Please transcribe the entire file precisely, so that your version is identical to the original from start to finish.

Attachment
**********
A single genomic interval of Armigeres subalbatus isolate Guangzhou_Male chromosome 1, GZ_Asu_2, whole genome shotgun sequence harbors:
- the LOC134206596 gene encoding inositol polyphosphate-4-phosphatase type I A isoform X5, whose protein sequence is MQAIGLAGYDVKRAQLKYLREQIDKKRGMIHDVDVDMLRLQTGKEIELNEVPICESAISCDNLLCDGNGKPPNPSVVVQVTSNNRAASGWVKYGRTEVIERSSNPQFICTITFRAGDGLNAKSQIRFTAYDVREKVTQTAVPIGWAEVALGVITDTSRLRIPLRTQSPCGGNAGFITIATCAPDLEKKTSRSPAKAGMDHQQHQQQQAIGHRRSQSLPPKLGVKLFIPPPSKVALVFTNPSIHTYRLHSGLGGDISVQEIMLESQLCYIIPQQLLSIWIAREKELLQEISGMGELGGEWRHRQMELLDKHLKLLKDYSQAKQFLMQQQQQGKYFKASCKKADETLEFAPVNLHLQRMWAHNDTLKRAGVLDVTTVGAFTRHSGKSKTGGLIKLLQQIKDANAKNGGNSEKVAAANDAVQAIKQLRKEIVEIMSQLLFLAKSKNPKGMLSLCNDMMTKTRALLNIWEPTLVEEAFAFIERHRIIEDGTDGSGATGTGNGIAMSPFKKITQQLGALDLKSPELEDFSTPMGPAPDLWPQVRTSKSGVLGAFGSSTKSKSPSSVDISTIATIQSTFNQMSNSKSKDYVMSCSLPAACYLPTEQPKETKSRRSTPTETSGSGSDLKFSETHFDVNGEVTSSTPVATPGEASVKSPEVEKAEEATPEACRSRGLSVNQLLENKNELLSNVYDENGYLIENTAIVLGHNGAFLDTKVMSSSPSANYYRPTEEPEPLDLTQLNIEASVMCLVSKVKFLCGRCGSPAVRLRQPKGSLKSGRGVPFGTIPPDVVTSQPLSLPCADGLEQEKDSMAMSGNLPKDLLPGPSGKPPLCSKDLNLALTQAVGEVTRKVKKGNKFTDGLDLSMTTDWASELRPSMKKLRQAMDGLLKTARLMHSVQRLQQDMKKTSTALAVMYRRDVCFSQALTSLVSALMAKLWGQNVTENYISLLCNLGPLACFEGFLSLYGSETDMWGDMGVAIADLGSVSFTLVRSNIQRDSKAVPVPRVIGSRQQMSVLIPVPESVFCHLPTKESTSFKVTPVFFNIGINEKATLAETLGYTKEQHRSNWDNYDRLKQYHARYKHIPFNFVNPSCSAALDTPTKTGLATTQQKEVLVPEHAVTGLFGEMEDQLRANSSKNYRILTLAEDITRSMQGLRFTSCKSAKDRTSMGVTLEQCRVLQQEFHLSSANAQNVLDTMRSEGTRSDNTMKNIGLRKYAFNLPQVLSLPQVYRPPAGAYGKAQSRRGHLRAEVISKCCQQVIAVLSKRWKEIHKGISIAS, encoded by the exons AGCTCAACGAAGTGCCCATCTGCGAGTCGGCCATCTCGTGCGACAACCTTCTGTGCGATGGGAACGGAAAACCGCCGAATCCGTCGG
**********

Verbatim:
A single genomic interval of Armigeres subalbatus isolate Guangzhou_Male chromosome 1, GZ_Asu_2, whole genome shotgun sequence harbors:
- the LOC134206596 gene encoding inositol polyphosphate-4-phosphatase type I A isoform X5, whose protein sequence is MQAIGLAGYDVKRAQLKYLREQIDKKRGMIHDVDVDMLRLQTGKEIELNEVPICESAISCDNLLCDGNGKPPNPSVVVQVTSNNRAASGWVKYGRTEVIERSSNPQFICTITFRAGDGLNAKSQIRFTAYDVREKVTQTAVPIGWAEVALGVITDTSRLRIPLRTQSPCGGNAGFITIATCAPDLEKKTSRSPAKAGMDHQQHQQQQAIGHRRSQSLPPKLGVKLFIPPPSKVALVFTNPSIHTYRLHSGLGGDISVQEIMLESQLCYIIPQQLLSIWIAREKELLQEISGMGELGGEWRHRQMELLDKHLKLLKDYSQAKQFLMQQQQQGKYFKASCKKADETLEFAPVNLHLQRMWAHNDTLKRAGVLDVTTVGAFTRHSGKSKTGGLIKLLQQIKDANAKNGGNSEKVAAANDAVQAIKQLRKEIVEIMSQLLFLAKSKNPKGMLSLCNDMMTKTRALLNIWEPTLVEEAFAFIERHRIIEDGTDGSGATGTGNGIAMSPFKKITQQLGALDLKSPELEDFSTPMGPAPDLWPQVRTSKSGVLGAFGSSTKSKSPSSVDISTIATIQSTFNQMSNSKSKDYVMSCSLPAACYLPTEQPKETKSRRSTPTETSGSGSDLKFSETHFDVNGEVTSSTPVATPGEASVKSPEVEKAEEATPEACRSRGLSVNQLLENKNELLSNVYDENGYLIENTAIVLGHNGAFLDTKVMSSSPSANYYRPTEEPEPLDLTQLNIEASVMCLVSKVKFLCGRCGSPAVRLRQPKGSLKSGRGVPFGTIPPDVVTSQPLSLPCADGLEQEKDSMAMSGNLPKDLLPGPSGKPPLCSKDLNLALTQAVGEVTRKVKKGNKFTDGLDLSMTTDWASELRPSMKKLRQAMDGLLKTARLMHSVQRLQQDMKKTSTALAVMYRRDVCFSQALTSLVSALMAKLWGQNVTENYISLLCNLGPLACFEGFLSLYGSETDMWGDMGVAIADLGSVSFTLVRSNIQRDSKAVPVPRVIGSRQQMSVLIPVPESVFCHLPTKESTSFKVTPVFFNIGINEKATLAETLGYTKEQHRSNWDNYDRLKQYHARYKHIPFNFVNPSCSAALDTPTKTGLATTQQKEVLVPEHAVTGLFGEMEDQLRANSSKNYRILTLAEDITRSMQGLRFTSCKSAKDRTSMGVTLEQCRVLQQEFHLSSANAQNVLDTMRSEGTRSDNTMKNIGLRKYAFNLPQVLSLPQVYRPPAGAYGKAQSRRGHLRAEVISKCCQQVIAVLSKRWKEIHKGISIAS, encoded by the exons AGCTCAACGAAGTGCCCATCTGCGAGTCGGCCATCTCGTGCGACAACCTTCTGTGCGATGGGAACGGAAAACCGCCGAATCCGTCGG